Some people appear to us with such perfect timing, and serve us in such dramatic ways, we can hardly be faulted for believing they might be something like angels.
Judith Moore was one of those people.
If you’re a writer and you ever make a lot of money, put some of it aside, as the day may arrive when the checks stop coming, for while or for good. More than a few times, I’ve gotten to the last nickel with no paycheck or windfall in sight.
During one of those times, Judith Moore called. She was the editor of the San Diego Reader. She had read my novel The Loud Adios, which led her to ask if I would write stories for the Reader.
I said, “You mean fiction?”
“Well, maybe at some point,” she said. “But mostly non-fiction. Feature articles.”
“The thing is,” I confessed, “I don’t write non-fiction. College essays, sure, and some book reviews, but not a single feature article.”
She said, “We can pay (many dollars) for an inside piece and (even more) for a cover.”
I said, “When do I start?”
“Give me an idea,” she said. Over the next several years, I wrote dozens of Reader stories.
Some of the ideas were mine, but just as often, she pitched ideas to me, and most always they engaged me in valuable ways. She sent me to meet remarkable people, such as a Tijuana nightclub singer, and into places I would never otherwise have ventured, like Mother Teresa’s seminary. Meanwhile, after I submitted stories, both her praise and criticism moved me. I became dedicated to pleasing her.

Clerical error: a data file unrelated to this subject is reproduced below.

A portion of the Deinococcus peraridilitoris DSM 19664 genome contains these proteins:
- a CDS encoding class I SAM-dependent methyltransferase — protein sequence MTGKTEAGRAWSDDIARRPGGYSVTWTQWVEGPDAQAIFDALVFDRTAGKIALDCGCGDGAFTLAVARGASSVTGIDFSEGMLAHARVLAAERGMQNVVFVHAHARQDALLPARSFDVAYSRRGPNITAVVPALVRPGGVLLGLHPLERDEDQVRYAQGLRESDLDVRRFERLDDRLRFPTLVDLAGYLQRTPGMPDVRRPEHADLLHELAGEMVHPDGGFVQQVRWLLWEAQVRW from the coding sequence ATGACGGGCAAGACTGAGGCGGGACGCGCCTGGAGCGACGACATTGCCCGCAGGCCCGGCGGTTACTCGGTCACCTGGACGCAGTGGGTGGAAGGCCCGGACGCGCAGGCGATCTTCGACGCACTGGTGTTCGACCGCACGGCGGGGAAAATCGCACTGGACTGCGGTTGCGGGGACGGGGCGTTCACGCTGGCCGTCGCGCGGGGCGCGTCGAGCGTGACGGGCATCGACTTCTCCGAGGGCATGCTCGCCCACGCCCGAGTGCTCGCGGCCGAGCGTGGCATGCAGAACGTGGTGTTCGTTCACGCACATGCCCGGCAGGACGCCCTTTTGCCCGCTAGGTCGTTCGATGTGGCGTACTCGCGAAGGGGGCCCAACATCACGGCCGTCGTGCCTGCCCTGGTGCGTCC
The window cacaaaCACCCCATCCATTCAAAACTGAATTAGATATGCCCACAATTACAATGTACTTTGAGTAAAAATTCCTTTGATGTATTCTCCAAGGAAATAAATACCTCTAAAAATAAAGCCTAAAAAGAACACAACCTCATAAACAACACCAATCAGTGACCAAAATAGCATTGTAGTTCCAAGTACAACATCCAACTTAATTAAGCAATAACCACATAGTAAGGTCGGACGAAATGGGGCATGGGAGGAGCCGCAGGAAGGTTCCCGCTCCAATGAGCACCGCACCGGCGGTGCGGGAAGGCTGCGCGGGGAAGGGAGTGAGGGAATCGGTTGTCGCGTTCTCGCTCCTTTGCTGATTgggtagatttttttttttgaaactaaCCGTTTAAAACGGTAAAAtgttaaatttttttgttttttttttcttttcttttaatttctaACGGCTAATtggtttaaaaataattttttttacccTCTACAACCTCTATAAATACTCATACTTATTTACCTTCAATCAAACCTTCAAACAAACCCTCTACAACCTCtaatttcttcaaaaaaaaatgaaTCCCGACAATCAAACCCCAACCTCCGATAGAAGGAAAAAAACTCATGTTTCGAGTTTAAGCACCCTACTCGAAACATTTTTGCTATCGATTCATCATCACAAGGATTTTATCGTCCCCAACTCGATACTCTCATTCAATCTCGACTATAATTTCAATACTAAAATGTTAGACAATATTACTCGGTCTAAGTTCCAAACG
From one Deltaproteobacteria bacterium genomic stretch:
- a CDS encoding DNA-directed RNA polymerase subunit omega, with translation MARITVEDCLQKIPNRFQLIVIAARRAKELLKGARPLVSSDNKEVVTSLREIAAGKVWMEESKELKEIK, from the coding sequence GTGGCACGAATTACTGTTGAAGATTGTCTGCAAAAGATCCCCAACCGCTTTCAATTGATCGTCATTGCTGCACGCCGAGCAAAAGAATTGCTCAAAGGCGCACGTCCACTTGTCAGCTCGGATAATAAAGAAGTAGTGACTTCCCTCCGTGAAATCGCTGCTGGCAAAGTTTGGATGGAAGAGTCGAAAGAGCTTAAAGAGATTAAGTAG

Some of us writers feel a deep need for a person whose belief in us helps us believe in ourselves. Judith believed in me. And on occasion she became my conscience.
I had written a draft about a church in which a fellow I’ll call D. had gotten charged with molesting children in the nursery. D. was a friend of my cousin, and she assured me that he was gentle and innocent. The evidence against him came from claims children made to therapists. As the trial proceeded the claims became evermore outrageous, about sacrificing large animals and impossible trips to hellish places. All this led to ridicule of the church in local media and by the prosecutors. For months, the church was portrayed as a farcical place where vigilante parishioners roamed around inspecting bathrooms and closets for demons. The draft I sent Judith was a diatribe against therapists, reporters, talk show hosts, and the district attorney.
After reading my draft, Judith called. She said, “Ken, you don’t do angry.”
If anyone ever knew more about me than I knew about myself, Judith did. I surely do miss her.